In today’s businesses, it is technology that drives strategy and transformation that we see across happening. As such, the lines between businesses and technology functions are increasingly becoming indistinguishable. IT personnel of an organization are an active part of their company’s business dealings. And some are opting to upscale themselves by becoming innovative initiators. Below we will discuss why an innovator should helm his own business.
But does that make IT guys to progress beyond being strategists to become entrepreneurs who could anticipate the digital needs of businesses and could initiate transformative action?
It could prove to be a double-edged sword for IT consultancies that all of the sudden has to pitch a new technology and best practices in the name of innovation and improvement to their pre-existing customers.
The result could be a complete implementation of a new technical solution — for which leaders can claim success — with a trail of unhappy staff members left behind. This tends to then create silos and employees who will inevitably find ways to work around the new implementation to get their jobs done, defeating the value proposition and diminishing returns on the investment.
Instead of this, IT Teams have to find a workaround this problem, they must master the art of service excellence, deep listening, communication, and leadership. In other words, they need to perfect their soft skills. When coupled with technical savvy, it will be the only way for IT teams to have high impact –– to become leaders who play a vital role in identifying new value streams, driving business opportunities, and redefining the customer and employee experience.
Why Soft Skills matter this much?
Even leading tech behemoths on the planet understand the importance of soft skills. Google, a company founded on hard technical skills, audited all its data around hiring, firing, and promotions in 2013, according to the Washington Post. What the company learned shocked its leaders: Technical skills were the least important qualities for Google’s top employees. Rather, what mattered most was the ability to be a team player, coach, communicate, listen well, have insights about others, be empathetic and supportive, solve problems, and make connections across complex ideas.
As Google implies, being the “challenger,” one who innovates and brings new ideas to the table, and human skills are not mutually exclusive. You can talk at people about best practices all day, but to onboard someone to your way of thinking requires persistence, patience, the ability to relate and not being dismissive of how their business works. To create a positive shift in an organization, you first have to earn the team’s trust and establish your credibility.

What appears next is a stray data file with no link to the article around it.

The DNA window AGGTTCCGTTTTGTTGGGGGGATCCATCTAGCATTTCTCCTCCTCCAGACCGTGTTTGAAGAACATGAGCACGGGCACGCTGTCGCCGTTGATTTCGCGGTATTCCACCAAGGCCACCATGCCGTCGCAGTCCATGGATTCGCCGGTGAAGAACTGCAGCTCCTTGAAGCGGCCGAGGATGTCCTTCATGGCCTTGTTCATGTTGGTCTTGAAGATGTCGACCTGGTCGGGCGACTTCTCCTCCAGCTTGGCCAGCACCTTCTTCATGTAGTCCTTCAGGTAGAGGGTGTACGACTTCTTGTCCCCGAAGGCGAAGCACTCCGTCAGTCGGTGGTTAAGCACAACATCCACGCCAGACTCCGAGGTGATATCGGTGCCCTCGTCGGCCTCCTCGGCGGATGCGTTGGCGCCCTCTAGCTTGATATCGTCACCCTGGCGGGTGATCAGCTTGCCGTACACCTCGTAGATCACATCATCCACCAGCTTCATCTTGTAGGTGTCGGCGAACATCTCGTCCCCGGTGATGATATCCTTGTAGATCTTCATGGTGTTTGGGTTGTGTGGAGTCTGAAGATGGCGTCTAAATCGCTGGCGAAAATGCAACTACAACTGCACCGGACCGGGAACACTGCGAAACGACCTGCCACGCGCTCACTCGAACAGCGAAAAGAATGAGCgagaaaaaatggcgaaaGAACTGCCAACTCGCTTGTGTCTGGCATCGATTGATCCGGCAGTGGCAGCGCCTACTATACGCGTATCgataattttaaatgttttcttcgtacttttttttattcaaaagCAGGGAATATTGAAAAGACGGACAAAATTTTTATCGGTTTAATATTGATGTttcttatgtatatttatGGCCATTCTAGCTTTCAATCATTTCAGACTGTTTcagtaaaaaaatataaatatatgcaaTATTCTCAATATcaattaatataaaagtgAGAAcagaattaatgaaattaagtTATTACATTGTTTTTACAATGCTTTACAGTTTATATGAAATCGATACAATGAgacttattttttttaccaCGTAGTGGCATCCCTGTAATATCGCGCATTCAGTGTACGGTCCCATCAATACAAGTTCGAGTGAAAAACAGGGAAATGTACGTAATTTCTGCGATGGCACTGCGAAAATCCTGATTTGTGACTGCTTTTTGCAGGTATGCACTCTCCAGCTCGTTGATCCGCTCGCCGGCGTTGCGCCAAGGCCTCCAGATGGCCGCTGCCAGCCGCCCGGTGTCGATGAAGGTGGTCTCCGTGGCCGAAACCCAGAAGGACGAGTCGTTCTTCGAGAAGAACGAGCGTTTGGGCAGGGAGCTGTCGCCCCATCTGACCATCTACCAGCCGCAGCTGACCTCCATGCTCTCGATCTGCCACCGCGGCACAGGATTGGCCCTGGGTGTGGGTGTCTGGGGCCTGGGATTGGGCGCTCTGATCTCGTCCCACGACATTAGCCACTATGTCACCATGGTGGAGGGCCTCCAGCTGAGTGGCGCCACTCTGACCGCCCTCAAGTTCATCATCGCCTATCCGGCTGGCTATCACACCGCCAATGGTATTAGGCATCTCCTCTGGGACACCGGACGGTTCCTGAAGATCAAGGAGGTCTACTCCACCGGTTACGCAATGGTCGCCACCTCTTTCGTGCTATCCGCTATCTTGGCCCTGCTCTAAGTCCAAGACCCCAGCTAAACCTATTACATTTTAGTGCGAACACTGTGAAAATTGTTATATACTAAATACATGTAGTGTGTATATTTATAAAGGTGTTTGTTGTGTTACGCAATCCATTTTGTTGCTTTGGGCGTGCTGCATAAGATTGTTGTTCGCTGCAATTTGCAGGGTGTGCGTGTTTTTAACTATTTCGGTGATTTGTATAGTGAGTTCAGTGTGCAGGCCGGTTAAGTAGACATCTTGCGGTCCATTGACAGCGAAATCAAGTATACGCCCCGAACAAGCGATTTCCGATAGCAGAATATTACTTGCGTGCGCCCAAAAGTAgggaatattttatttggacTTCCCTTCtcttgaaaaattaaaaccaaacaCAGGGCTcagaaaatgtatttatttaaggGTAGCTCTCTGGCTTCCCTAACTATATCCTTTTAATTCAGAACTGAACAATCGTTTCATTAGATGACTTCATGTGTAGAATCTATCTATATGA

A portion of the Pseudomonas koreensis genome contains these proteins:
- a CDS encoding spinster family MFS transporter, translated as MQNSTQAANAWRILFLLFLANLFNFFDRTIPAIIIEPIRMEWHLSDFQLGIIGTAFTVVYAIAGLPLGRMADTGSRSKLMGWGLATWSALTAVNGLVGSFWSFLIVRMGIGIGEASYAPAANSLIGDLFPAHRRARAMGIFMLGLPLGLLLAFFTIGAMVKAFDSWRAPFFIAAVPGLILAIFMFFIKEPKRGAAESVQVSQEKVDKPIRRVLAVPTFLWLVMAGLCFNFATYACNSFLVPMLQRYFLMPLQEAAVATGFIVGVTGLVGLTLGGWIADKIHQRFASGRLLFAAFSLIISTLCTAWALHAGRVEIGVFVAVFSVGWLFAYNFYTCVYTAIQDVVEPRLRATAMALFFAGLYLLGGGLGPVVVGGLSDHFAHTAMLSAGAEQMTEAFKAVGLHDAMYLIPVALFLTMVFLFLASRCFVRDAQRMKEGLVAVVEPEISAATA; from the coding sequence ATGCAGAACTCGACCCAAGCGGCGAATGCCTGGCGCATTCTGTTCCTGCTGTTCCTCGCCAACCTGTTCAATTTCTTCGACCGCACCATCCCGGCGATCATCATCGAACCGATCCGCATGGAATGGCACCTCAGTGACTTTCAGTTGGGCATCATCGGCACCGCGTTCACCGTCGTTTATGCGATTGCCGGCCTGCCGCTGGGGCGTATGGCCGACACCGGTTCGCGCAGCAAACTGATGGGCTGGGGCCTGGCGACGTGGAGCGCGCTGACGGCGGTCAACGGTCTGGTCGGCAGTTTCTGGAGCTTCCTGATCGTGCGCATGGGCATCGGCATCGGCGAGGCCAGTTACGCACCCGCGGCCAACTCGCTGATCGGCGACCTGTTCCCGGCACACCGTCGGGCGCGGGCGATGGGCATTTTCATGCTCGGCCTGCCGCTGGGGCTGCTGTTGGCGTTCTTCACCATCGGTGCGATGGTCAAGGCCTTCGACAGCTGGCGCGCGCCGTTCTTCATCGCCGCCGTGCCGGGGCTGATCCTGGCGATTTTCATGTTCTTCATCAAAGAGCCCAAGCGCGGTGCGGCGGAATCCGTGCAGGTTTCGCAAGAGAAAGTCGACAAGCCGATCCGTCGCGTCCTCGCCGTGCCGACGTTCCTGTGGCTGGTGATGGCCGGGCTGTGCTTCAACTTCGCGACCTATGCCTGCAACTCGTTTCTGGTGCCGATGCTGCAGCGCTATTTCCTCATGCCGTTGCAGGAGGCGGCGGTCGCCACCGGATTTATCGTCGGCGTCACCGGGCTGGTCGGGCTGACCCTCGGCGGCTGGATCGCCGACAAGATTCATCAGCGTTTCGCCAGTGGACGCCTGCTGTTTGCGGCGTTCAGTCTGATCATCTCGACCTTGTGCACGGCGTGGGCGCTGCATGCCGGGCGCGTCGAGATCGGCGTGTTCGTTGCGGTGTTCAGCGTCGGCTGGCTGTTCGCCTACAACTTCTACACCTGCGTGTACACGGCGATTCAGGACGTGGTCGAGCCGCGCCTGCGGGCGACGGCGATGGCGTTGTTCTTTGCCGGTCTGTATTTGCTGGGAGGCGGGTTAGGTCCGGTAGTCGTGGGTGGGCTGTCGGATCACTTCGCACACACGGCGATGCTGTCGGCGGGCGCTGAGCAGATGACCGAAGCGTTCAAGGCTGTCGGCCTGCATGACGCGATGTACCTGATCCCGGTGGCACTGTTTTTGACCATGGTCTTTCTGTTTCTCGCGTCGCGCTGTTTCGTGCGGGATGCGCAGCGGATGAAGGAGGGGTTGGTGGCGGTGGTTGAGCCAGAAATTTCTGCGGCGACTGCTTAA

Adapt to Barefoot Innovation
Patrick Lencioni’s book Getting Naked describes it perfectly. It says that even though a client hired you as an expert, you’re going to hear them out before you start talking.
As the author puts it, “Naked consulting is a term that refers to the idea of being vulnerable with clients, being completely open and honest with no sense of pretense or cover. … So many service providers and consultants feel the need to demonstrate that they have the right answers and that they don’t make mistakes. Not only do clients see this as inauthentic and something artificial, they often feel that they are being condescended to and manipulated. We’ve found that what clients really want is honesty and humility.”
At our company, when we began implementing this approach — going into client discoveries with an “empty cup” and seeking first to listen and learn — we avoided imparting biases or preconceived notions as to what they might need. We built relationships with their team and took the time to understand the nuances, workflows, and challenges each faced. And this set us up to truly problem solve, gain their trust and support their goals for creating a culture of innovation.
High-impact IT teams will embrace this philosophy of “I am responsible for being an expert in this business and I have to know how things work first.”
How do you evolve yourself as an Innovator?
To help your IT staff become initiators, focus on continuous improvement and nurture your in-house talent. Be steady and you’ll see these steps helping you grow :
1. Be an Ace service provider.
IT Teams must be fluid to their client’s business and technological requirements. Seek to observe and learn and promote a work culture rooted in empathy and utter professionalism.
2. Refine communication and Marketing skills.
IT teams have to fine-tune their consulting skills to establish trust as business advisors, while marketing and communication skills will be needed when presenting new ideas that may challenge engrained philosophies.
3. Become a true partner.
Getting to the stage of “innovative initiator” requires earning credibility and trust across the entire team. To do that, you have to take the time to learn about current systems and the prevailing culture and consider innovating on a small project first to gain trust and then expand from there.
4. Hire for soft skills.
If you want your company culture to be built around soft skills, you must hire them. Implement a structured culture interview to look for fit. Look for individuals who have customer service experience in addition to technical skills.
Many IT teams have technical expertise. What sets the leaders apart, however, is the ability to listen and learn about every aspect of the business (the systems, processes, and people) and help create and sustain a culture of innovation that strives toward continuous improvement.